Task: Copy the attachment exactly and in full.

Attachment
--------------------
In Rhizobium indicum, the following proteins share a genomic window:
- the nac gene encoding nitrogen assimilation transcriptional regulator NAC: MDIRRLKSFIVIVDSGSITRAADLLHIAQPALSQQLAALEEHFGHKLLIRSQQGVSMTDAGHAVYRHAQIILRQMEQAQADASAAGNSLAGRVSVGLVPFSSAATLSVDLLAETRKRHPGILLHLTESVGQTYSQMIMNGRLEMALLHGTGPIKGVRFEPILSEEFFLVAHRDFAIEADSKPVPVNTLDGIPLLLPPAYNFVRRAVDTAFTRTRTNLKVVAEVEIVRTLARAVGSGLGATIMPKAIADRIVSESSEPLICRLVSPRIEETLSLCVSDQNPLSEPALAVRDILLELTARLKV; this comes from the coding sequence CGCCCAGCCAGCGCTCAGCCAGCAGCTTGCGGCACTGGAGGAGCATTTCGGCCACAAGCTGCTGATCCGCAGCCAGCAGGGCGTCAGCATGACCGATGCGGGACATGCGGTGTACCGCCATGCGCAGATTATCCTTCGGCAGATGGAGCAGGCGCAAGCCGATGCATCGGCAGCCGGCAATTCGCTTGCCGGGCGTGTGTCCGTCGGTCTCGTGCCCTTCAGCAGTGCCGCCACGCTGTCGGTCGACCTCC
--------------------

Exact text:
In Rhizobium indicum, the following proteins share a genomic window:
- the nac gene encoding nitrogen assimilation transcriptional regulator NAC: MDIRRLKSFIVIVDSGSITRAADLLHIAQPALSQQLAALEEHFGHKLLIRSQQGVSMTDAGHAVYRHAQIILRQMEQAQADASAAGNSLAGRVSVGLVPFSSAATLSVDLLAETRKRHPGILLHLTESVGQTYSQMIMNGRLEMALLHGTGPIKGVRFEPILSEEFFLVAHRDFAIEADSKPVPVNTLDGIPLLLPPAYNFVRRAVDTAFTRTRTNLKVVAEVEIVRTLARAVGSGLGATIMPKAIADRIVSESSEPLICRLVSPRIEETLSLCVSDQNPLSEPALAVRDILLELTARLKV; this comes from the coding sequence CGCCCAGCCAGCGCTCAGCCAGCAGCTTGCGGCACTGGAGGAGCATTTCGGCCACAAGCTGCTGATCCGCAGCCAGCAGGGCGTCAGCATGACCGATGCGGGACATGCGGTGTACCGCCATGCGCAGATTATCCTTCGGCAGATGGAGCAGGCGCAAGCCGATGCATCGGCAGCCGGCAATTCGCTTGCCGGGCGTGTGTCCGTCGGTCTCGTGCCCTTCAGCAGTGCCGCCACGCTGTCGGTCGACCTCC